Homemade receivers can boost your Wi-Fi signal reception with the application of a little science. Radio waves, like those used in Wi-Fi, degrade over distance and when passing through obstacles; they also reflect off of metal. A Wi-Fi signal receiver can be any kind of metal surrounding your Wi-Fi antenna to help bounce the radio waves toward it. You can use a metal food can or a foil-lined chip canister to make your signal receiver.
Thoroughly clean out your metal object. For example, wash a food can and let it dry completely.
Measure the diameter of the opening for your metal receiver. The larger the diameter of the can, the closer to the unopened base you want the antenna to be. A 3-inch diameter can should have the antenna 3.75 inches from the bottom. A 4-inch diameter can should have the antenna only 1.75 inches from the bottom. Most food cans are in that range. Mark the spot on the can where the antenna will go.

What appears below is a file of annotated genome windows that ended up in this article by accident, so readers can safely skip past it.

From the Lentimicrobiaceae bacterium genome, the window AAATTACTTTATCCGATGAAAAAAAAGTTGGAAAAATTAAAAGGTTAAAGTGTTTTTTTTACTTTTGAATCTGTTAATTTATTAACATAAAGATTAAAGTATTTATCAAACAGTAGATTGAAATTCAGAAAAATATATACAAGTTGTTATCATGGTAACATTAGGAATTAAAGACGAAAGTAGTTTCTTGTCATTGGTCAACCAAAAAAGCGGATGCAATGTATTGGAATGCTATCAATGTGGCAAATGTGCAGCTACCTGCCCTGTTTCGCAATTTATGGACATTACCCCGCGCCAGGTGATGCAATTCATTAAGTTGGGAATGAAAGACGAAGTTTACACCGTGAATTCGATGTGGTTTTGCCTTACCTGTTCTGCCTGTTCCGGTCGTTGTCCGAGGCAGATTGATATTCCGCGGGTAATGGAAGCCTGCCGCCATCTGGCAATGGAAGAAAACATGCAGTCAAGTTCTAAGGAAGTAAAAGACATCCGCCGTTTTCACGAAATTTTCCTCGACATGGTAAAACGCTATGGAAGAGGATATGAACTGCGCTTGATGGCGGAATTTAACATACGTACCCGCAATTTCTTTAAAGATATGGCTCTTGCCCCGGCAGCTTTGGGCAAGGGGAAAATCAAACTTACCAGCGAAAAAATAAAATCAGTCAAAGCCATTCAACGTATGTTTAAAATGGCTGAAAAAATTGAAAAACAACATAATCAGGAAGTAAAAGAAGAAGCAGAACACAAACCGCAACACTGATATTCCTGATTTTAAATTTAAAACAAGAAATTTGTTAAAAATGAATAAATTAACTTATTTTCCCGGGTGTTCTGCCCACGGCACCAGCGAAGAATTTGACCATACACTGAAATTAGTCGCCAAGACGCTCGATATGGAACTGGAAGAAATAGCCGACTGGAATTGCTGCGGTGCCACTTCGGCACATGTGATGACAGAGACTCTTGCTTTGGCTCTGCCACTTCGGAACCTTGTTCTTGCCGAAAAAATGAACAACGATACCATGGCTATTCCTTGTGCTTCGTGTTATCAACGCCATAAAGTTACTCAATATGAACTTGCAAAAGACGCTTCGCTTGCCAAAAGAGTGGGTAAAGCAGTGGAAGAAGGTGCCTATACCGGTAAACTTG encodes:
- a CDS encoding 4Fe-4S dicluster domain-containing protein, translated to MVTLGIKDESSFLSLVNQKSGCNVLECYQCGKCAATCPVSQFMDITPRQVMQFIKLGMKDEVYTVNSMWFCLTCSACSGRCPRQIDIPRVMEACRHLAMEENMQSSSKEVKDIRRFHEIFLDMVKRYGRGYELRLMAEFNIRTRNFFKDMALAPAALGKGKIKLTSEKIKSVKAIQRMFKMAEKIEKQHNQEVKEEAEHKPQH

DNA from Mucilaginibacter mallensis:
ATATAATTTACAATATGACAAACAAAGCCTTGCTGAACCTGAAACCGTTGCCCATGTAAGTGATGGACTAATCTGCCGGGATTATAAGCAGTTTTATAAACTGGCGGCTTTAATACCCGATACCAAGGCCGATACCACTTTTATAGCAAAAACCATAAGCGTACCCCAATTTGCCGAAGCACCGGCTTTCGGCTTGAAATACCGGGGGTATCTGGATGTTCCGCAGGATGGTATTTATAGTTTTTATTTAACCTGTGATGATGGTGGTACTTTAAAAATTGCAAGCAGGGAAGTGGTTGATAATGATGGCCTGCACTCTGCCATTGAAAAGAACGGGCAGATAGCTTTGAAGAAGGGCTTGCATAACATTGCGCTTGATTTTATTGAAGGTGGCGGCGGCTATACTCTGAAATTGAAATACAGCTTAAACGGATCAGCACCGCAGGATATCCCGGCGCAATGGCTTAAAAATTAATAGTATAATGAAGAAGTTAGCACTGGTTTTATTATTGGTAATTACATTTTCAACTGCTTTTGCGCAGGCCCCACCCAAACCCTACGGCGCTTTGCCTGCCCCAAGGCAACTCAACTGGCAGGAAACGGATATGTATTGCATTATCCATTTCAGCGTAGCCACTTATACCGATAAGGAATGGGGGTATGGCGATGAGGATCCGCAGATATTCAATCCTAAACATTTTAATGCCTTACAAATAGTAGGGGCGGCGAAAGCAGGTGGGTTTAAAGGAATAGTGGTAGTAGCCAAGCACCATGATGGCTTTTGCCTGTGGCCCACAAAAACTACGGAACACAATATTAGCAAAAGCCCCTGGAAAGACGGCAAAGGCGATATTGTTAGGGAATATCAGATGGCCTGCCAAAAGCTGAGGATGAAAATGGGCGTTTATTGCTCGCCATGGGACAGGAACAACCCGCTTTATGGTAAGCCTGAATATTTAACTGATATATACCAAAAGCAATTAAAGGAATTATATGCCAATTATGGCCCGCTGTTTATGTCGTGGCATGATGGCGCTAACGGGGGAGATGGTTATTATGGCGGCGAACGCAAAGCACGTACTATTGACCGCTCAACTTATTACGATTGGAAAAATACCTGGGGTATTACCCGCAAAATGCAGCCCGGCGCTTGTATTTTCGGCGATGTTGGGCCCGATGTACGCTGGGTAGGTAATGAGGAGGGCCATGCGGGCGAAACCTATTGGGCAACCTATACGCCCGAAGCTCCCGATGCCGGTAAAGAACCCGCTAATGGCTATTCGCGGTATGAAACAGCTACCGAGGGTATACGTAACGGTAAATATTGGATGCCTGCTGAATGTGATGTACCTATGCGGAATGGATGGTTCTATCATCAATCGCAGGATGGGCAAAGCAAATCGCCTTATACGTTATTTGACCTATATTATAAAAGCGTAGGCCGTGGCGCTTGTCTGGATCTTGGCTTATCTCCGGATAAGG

Hold the USB adapter against the can with the connector side away from the can and trace the outline at the mark you made. Drill a hole or otherwise cut out the place needed to insert the antenna. Tape the edges of the hole to prevent cuts to you or the antenna. Insert the antenna in the can and tape it in place.
Connect the USB extension cord to the USB adapter and then plug the cord into your computer. Point the can at the Wi-Fi hotspot, and the signal will be much stronger. Note that if you aren't pointed at the hotspot, your signal strength will decrease significantly, as the metal deflects anything not entering the mouth of the can.
Things You'll Need
USB Wi-Fi adapter
USB extension cord
Metal receiver -- food can, etc.
Saw, drill or scissors
Tape or file the edges of a food can to prevent accidental cuts.
Attach the can to a tripod for better stability and more accurate aim.